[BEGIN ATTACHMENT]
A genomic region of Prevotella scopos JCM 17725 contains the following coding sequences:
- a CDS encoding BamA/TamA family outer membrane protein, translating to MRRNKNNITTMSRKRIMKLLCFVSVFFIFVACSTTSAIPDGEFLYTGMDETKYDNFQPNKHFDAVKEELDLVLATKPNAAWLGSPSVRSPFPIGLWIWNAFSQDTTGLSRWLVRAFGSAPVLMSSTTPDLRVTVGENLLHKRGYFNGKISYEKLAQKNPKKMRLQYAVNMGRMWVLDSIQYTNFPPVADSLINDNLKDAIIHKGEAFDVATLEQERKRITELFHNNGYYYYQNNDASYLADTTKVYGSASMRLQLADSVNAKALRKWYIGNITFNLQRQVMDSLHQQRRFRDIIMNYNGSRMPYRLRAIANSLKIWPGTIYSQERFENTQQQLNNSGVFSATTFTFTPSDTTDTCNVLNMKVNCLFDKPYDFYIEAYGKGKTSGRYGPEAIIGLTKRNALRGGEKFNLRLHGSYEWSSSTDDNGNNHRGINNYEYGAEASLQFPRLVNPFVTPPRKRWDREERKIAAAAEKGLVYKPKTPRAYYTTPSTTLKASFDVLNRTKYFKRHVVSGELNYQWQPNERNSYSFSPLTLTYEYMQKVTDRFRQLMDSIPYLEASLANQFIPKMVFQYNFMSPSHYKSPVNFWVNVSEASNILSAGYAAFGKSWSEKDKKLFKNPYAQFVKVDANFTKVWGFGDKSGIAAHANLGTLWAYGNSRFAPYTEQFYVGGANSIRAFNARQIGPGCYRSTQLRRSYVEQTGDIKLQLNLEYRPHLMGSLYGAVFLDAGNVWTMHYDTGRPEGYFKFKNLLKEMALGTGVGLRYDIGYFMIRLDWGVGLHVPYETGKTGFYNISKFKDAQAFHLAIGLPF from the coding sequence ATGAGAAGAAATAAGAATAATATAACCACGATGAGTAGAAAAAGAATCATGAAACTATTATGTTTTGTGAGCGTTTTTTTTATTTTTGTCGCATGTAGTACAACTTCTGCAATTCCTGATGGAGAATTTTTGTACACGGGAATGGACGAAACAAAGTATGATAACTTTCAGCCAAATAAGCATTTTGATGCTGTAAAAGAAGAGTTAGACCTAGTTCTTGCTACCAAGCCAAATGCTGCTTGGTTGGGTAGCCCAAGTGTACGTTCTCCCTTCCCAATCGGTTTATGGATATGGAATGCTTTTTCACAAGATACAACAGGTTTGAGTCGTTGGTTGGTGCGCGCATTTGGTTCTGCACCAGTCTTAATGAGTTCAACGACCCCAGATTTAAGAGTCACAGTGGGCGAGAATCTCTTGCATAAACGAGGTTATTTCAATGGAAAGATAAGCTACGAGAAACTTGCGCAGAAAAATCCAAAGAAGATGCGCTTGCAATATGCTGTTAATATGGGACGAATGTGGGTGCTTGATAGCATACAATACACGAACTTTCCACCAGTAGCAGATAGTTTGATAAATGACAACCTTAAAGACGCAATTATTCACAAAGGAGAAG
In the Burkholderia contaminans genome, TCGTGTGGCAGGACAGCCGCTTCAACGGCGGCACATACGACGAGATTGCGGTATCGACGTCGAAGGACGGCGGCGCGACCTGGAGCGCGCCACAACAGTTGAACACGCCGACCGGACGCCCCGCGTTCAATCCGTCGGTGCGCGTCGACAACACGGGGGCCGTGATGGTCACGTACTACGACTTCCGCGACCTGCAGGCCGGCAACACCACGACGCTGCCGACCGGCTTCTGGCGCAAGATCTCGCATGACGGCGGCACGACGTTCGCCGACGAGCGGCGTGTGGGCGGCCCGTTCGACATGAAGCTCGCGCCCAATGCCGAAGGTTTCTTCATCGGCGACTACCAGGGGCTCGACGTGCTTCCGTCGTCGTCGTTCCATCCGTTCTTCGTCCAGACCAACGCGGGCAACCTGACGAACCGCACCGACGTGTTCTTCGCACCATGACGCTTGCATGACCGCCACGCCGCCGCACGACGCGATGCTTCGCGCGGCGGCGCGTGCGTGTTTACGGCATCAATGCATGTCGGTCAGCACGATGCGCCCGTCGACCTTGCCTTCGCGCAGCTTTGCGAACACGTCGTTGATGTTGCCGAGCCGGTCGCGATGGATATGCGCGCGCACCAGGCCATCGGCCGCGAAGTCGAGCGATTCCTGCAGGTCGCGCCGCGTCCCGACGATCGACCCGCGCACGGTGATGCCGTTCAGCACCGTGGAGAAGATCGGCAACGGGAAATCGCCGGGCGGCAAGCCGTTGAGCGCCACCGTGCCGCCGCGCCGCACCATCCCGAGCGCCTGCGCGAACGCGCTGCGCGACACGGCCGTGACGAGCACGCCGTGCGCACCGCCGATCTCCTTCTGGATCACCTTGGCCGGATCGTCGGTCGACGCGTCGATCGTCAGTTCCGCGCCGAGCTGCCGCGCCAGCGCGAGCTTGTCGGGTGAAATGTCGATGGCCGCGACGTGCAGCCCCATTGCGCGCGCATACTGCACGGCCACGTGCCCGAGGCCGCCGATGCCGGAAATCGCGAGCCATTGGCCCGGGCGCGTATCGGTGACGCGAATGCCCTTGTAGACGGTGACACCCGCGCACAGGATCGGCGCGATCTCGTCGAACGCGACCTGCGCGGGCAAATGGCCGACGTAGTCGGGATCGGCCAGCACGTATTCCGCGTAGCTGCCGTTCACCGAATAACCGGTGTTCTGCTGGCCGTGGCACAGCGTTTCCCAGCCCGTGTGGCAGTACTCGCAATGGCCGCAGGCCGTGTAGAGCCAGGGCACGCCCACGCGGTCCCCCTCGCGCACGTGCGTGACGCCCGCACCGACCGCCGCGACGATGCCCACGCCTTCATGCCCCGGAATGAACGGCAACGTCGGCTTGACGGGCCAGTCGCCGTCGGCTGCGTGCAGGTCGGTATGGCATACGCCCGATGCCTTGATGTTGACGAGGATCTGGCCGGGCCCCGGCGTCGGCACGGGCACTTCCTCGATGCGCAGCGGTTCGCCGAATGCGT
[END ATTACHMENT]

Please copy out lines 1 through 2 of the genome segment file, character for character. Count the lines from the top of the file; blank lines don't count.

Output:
A genomic region of Prevotella scopos JCM 17725 contains the following coding sequences:
- a CDS encoding BamA/TamA family outer membrane protein, translating to MRRNKNNITTMSRKRIMKLLCFVSVFFIFVACSTTSAIPDGEFLYTGMDETKYDNFQPNKHFDAVKEELDLVLATKPNAAWLGSPSVRSPFPIGLWIWNAFSQDTTGLSRWLVRAFGSAPVLMSSTTPDLRVTVGENLLHKRGYFNGKISYEKLAQKNPKKMRLQYAVNMGRMWVLDSIQYTNFPPVADSLINDNLKDAIIHKGEAFDVATLEQERKRITELFHNNGYYYYQNNDASYLADTTKVYGSASMRLQLADSVNAKALRKWYIGNITFNLQRQVMDSLHQQRRFRDIIMNYNGSRMPYRLRAIANSLKIWPGTIYSQERFENTQQQLNNSGVFSATTFTFTPSDTTDTCNVLNMKVNCLFDKPYDFYIEAYGKGKTSGRYGPEAIIGLTKRNALRGGEKFNLRLHGSYEWSSSTDDNGNNHRGINNYEYGAEASLQFPRLVNPFVTPPRKRWDREERKIAAAAEKGLVYKPKTPRAYYTTPSTTLKASFDVLNRTKYFKRHVVSGELNYQWQPNERNSYSFSPLTLTYEYMQKVTDRFRQLMDSIPYLEASLANQFIPKMVFQYNFMSPSHYKSPVNFWVNVSEASNILSAGYAAFGKSWSEKDKKLFKNPYAQFVKVDANFTKVWGFGDKSGIAAHANLGTLWAYGNSRFAPYTEQFYVGGANSIRAFNARQIGPGCYRSTQLRRSYVEQTGDIKLQLNLEYRPHLMGSLYGAVFLDAGNVWTMHYDTGRPEGYFKFKNLLKEMALGTGVGLRYDIGYFMIRLDWGVGLHVPYETGKTGFYNISKFKDAQAFHLAIGLPF from the coding sequence ATGAGAAGAAATAAGAATAATATAACCACGATGAGTAGAAAAAGAATCATGAAACTATTATGTTTTGTGAGCGTTTTTTTTATTTTTGTCGCATGTAGTACAACTTCTGCAATTCCTGATGGAGAATTTTTGTACACGGGAATGGACGAAACAAAGTATGATAACTTTCAGCCAAATAAGCATTTTGATGCTGTAAAAGAAGAGTTAGACCTAGTTCTTGCTACCAAGCCAAATGCTGCTTGGTTGGGTAGCCCAAGTGTACGTTCTCCCTTCCCAATCGGTTTATGGATATGGAATGCTTTTTCACAAGATACAACAGGTTTGAGTCGTTGGTTGGTGCGCGCATTTGGTTCTGCACCAGTCTTAATGAGTTCAACGACCCCAGATTTAAGAGTCACAGTGGGCGAGAATCTCTTGCATAAACGAGGTTATTTCAATGGAAAGATAAGCTACGAGAAACTTGCGCAGAAAAATCCAAAGAAGATGCGCTTGCAATATGCTGTTAATATGGGACGAATGTGGGTGCTTGATAGCATACAATACACGAACTTTCCACCAGTAGCAGATAGTTTGATAAATGACAACCTTAAAGACGCAATTATTCACAAAGGAGAAG